In this example, the new product line did well and has shown an opportunity for growth, which indicates that we are going to have to allocate more budget toward it next season. You can imagine how helpful this information may be to Client B for their planning purposes, especially if you have rigid budgets that need to be planned a year in advance.
Client C – Adapting to New Trends
Seasonality Analysis can also help identify any trends affecting your business because of COVID-19. For instance, one of our clients, Client C, is showing a particular surge in performance during a season that is typically their off-season. Below we can see the percent of revenue for each month (each row represents a category). This table is looking at June 2018–May 2019.
This table shows the following data:
- Each category performs relatively consistently. Since we’re looking at larger revenue figures, however, smaller shifts in percent represent larger dollar amounts.
- For the most part, we see November–January represents more of a peak season and April–May drops off the map, with the remaining months fairly consistent.
Now, if we look at June 2019–May 2020, we see a very different story:
In this case, we still see December as the peak month, except now the months that were previously a low season (March–May) are now comparable with their highest performing month in December.
We can see a wave of increased performance rolling across the table above. In a situation like this, where we can’t entirely predict how long or how high this wave will last, it’s important to do a few things:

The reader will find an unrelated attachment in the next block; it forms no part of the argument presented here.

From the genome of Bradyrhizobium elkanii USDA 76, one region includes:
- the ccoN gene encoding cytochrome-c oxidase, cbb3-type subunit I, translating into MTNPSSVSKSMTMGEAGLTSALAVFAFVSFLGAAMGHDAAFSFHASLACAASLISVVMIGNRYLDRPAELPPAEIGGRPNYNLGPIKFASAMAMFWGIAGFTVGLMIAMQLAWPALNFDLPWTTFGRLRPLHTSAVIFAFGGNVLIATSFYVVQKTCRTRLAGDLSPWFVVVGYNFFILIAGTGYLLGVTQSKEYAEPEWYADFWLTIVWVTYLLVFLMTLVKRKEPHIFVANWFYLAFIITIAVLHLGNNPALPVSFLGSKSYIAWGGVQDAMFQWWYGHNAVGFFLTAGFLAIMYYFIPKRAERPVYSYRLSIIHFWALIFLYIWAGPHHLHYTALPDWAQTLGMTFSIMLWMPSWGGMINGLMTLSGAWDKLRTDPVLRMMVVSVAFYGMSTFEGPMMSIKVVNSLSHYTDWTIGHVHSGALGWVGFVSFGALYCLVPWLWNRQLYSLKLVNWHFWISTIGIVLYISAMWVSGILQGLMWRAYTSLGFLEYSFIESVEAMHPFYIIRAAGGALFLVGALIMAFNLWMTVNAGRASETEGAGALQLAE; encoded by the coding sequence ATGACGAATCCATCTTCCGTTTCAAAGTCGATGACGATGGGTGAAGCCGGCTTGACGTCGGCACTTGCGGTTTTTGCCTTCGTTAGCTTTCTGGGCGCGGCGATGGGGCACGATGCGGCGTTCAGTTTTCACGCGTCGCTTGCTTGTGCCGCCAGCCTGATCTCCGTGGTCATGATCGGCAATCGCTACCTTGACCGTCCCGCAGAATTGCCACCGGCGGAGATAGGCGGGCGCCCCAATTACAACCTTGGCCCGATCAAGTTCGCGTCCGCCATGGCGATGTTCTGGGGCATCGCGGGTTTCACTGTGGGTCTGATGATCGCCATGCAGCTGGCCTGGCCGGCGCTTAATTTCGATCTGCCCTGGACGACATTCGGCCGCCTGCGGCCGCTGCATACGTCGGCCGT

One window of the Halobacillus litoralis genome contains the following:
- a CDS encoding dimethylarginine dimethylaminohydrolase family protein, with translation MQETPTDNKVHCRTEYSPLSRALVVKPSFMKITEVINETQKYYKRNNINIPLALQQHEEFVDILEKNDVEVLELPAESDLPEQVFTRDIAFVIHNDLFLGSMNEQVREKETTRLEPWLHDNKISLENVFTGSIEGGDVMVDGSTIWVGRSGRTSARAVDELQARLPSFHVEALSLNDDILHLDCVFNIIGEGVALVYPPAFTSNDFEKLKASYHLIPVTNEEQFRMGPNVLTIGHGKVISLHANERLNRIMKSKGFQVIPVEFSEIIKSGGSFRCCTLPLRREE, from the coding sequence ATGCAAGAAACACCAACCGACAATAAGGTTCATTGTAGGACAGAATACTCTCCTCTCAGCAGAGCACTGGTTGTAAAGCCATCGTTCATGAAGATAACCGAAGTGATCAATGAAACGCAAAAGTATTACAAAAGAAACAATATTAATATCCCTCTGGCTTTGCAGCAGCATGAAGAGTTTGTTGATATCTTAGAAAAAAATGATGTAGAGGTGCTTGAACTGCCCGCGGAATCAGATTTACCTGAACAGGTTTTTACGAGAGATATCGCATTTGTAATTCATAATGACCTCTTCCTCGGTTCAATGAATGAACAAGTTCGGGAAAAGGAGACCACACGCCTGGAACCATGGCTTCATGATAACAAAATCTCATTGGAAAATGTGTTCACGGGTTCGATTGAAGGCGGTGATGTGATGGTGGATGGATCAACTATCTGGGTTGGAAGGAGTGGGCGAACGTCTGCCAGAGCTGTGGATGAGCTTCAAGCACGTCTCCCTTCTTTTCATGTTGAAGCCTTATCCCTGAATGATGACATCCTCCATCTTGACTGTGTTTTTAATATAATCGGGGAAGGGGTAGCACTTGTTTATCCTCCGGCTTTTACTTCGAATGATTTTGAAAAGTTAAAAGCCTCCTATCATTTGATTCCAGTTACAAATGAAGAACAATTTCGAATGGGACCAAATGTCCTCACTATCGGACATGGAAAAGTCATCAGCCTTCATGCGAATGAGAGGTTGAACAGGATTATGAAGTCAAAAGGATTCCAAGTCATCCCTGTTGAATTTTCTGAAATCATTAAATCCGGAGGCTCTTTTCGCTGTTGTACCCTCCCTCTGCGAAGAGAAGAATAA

- Remain highly agile in adjusting campaign budgets and bids so you’re not limiting your impression share.
- Create campaigns for products that may not have been profitable before.
- Keep tabs on impressions and impression share to monitor demand, at least weekly, since there are no comparison in prior seasons.
Client D – Take the Tool for a Test Drive
To make our Seasonality Analysis easy for you to report and use for your paid marketing efforts, we have created a simple tool. All you need is access to your Google Merchant Center account and Google Analytics. We recommend using Google Merchant Center to pull ID and Product Category data because your shopping campaigns are either structured using these IDs or their corresponding product categories.
Organizing this data by categories from your Merchant Center account will then make it a lot easier for you to optimize your campaigns. We also recommend this strategy because many accounts might not have Enhanced Ecommerce set up and therefore could be missing product categories in their Google Analytics, or they could be using it and the result may be too granular or to divergent from your Merchant Center structure.
We recommend looking back at a full year’s worth of data at a minimum, but three years is ideal (and it has to be complete years). You may have sampling occur, so it may require breaking up your look-back dates in Google Analytics and several downloads. But the more data, the more data you have with which to understand the trends.
You can access our seasonality tools, along with instructions for how to cut up your seasonality data, in less than 30 minutes! Just click below to get started!
We also included an instructional video reviewing the Client B example above that has even a little more detail!
If you should have any questions or would like us to do a more thorough analysis, please feel free to reach out.